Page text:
Title: Land Parcel Identification System (LPIS) Anomalies' Sampling and Spatial Pattern: Towards convergence of ecological methodologies and GIS technologies
Publisher: OPOCE
Publication Year: 2008
JRC N°: JRC46971
ISBN: 978-92-79-09701-0
ISSN: 1018-5593
Other Identifiers: EUR 23484 EN
URI: http://publications.jrc.ec.europa.eu/repository/handle/JRC46971
DOI: 10.2788/91912
Type: EUR - Scientific and Technical Research Reports
Abstract: To date, the Land Parcel Identification System (LPIS) has often been proposed as the foundation for effective spatial management of agriculture and the environment and many land managers have suggested incorporating it in most of the instruments for sustainable agriculture. The LPIS is originally used for registration of agricultural reference parcels considered eligible for annual payments of European Common Agricultural Policy (CAP) subsidies to farmers. Its intrinsic quality depends on the frequency and magnitude of the discrepancies in area, since some parcels can be under- or over-declared by farmers compared with reference registered within the LPIS. General application of the LPIS therefore depends on our capacity to ¿ first identify and explain the causes of these area discrepancies perceived as anomalies by national CAP payment agencies ¿second, to propose future improvements in its overall quality. From a set of images used during the 2005 Control with Remote Sensing (CwRS) campaign, using the geographic information system (GIS) and ecological methodologies we assessed the quality of the LPIS by identifying the diversity of the existing anomalies. To that end, the ecological sampling method was adapted to the specific case of image-based detection of anomalies. The observed anomalies assemblages obtained from a set of European Member States representing the four types of LPIS were analysed to establish the spatial pattern of the anomalies. We showed that the twelve zones surveyed can be grouped into four different clusters, each individually correlated with the presence of certain categories of LPIS anomaly. Some clusters were more particularly related to the presence of natural and anthropogenic landscape features, whereas others were typified by anomalies which stemmed from the process for creating and updating the LPIS, which accounted for 20% of the anomalies detected. Finally, we also showed that, even if useful for establishing procedures to manage the LPIS, the LPIS typology used in the European Union had no effect on the anomalies assemblage or on the spatial pattern; consequently, the type of LPIS no longer needs to be considered and LPIS anomalies assemblages could be pooled across Europe. In the light of the results obtained, different proposals are made to improve LPIS quality by: ¿ identifying the critical points along the LPIS management chain; ¿ using landscape ecological methodologies to explain the causes of the clusters observed; and ¿ extrapolating the whole results in the CwRS risk analysis to perform ex-ante LPIS anomalies risk map. Keywords: Land Parcel Identification System, Control with Remote Sensing, orthophoto, quality assessment, diversity, spatial pattern, landscape structure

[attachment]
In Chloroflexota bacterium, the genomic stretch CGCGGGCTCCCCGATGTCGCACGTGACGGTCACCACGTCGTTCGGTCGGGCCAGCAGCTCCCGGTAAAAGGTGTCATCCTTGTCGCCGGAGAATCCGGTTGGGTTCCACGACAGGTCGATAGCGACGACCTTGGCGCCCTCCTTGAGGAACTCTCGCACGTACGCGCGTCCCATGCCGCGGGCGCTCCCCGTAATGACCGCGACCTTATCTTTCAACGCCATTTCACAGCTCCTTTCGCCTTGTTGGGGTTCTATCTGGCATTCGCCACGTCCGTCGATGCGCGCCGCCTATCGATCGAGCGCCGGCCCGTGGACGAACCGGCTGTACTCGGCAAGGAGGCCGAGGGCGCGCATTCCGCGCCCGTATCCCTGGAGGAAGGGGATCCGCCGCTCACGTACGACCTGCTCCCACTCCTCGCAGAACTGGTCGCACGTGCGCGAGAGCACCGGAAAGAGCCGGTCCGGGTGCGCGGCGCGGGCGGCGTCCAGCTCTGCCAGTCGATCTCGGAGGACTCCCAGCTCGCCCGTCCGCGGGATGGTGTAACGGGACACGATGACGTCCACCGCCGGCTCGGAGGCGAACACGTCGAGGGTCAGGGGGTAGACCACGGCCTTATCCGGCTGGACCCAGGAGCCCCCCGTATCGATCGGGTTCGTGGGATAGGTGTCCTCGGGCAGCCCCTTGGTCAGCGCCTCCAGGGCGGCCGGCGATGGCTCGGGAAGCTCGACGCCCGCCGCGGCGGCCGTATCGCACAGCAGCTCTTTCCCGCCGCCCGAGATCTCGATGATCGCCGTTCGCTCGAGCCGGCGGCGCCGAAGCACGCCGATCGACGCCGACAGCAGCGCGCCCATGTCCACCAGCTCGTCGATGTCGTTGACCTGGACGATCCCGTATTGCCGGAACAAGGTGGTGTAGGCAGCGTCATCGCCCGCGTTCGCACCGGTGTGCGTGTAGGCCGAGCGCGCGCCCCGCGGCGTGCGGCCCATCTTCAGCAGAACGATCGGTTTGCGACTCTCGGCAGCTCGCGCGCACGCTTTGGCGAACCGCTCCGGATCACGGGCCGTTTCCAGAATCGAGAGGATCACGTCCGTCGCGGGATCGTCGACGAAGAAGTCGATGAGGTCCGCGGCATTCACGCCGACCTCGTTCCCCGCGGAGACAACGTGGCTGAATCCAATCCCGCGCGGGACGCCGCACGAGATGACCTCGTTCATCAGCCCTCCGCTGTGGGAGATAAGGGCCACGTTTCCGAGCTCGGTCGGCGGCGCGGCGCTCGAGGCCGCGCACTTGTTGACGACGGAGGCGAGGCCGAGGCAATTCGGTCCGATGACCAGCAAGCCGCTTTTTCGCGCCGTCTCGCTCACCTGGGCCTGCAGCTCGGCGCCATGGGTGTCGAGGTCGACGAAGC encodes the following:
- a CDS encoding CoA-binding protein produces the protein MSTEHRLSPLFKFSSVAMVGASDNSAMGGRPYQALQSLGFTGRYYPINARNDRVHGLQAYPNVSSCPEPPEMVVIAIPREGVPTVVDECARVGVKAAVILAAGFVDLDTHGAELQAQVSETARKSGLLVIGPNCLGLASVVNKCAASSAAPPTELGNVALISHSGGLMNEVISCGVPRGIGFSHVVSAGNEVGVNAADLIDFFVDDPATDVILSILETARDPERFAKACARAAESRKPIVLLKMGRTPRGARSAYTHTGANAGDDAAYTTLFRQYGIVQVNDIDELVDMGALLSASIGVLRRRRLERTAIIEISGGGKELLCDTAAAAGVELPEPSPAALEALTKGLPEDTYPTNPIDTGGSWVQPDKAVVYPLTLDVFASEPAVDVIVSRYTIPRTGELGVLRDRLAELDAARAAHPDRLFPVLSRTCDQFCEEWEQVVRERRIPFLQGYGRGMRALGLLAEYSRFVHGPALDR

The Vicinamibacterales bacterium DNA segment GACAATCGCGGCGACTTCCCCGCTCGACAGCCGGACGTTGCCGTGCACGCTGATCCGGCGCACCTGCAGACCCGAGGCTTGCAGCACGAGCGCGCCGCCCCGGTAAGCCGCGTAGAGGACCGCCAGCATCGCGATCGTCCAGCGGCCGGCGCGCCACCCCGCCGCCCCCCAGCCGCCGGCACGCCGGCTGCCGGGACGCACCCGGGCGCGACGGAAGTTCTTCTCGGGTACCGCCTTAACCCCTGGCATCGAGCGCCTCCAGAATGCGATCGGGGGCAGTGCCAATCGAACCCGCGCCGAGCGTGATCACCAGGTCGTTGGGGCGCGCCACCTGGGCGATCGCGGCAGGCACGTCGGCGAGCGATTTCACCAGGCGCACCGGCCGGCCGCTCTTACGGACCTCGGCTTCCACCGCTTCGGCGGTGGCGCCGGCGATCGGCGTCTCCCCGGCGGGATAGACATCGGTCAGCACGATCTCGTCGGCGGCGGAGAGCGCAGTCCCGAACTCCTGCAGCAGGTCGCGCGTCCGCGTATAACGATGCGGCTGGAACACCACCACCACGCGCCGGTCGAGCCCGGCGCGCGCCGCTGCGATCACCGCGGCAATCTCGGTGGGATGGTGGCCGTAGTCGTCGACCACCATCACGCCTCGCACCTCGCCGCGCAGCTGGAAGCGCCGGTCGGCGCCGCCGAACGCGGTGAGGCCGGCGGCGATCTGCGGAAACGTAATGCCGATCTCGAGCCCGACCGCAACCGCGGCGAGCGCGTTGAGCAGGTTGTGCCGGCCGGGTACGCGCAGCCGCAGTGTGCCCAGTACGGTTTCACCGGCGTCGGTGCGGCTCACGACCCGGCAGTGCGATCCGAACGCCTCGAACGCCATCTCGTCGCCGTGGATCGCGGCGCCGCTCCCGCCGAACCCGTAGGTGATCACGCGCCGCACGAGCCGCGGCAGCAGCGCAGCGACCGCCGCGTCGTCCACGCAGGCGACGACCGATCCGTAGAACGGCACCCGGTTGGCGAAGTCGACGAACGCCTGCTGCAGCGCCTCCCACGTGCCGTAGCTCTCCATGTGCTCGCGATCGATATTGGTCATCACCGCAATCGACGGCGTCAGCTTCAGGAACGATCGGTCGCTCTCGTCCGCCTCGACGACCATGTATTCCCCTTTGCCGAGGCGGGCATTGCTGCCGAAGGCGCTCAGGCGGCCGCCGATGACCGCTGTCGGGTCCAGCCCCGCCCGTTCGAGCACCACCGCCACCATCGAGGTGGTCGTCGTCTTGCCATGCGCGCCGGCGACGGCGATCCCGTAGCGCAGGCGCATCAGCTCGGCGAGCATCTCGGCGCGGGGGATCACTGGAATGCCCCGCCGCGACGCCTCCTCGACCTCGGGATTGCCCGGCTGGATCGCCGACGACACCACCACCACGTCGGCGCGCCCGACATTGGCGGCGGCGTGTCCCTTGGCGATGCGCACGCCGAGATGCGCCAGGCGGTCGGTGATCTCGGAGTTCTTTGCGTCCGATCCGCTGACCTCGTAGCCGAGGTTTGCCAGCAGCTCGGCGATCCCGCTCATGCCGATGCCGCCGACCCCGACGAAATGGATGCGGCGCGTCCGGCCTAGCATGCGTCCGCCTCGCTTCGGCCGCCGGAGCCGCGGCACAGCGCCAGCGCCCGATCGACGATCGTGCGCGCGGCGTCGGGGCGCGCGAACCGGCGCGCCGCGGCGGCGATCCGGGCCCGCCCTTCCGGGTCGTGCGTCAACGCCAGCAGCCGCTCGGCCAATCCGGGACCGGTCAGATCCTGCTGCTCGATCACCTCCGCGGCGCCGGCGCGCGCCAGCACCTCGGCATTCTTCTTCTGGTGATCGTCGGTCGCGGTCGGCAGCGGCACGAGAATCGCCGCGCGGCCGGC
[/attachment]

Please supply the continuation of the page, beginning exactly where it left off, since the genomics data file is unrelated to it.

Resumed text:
JRC Directorate:Space, Security and Migration

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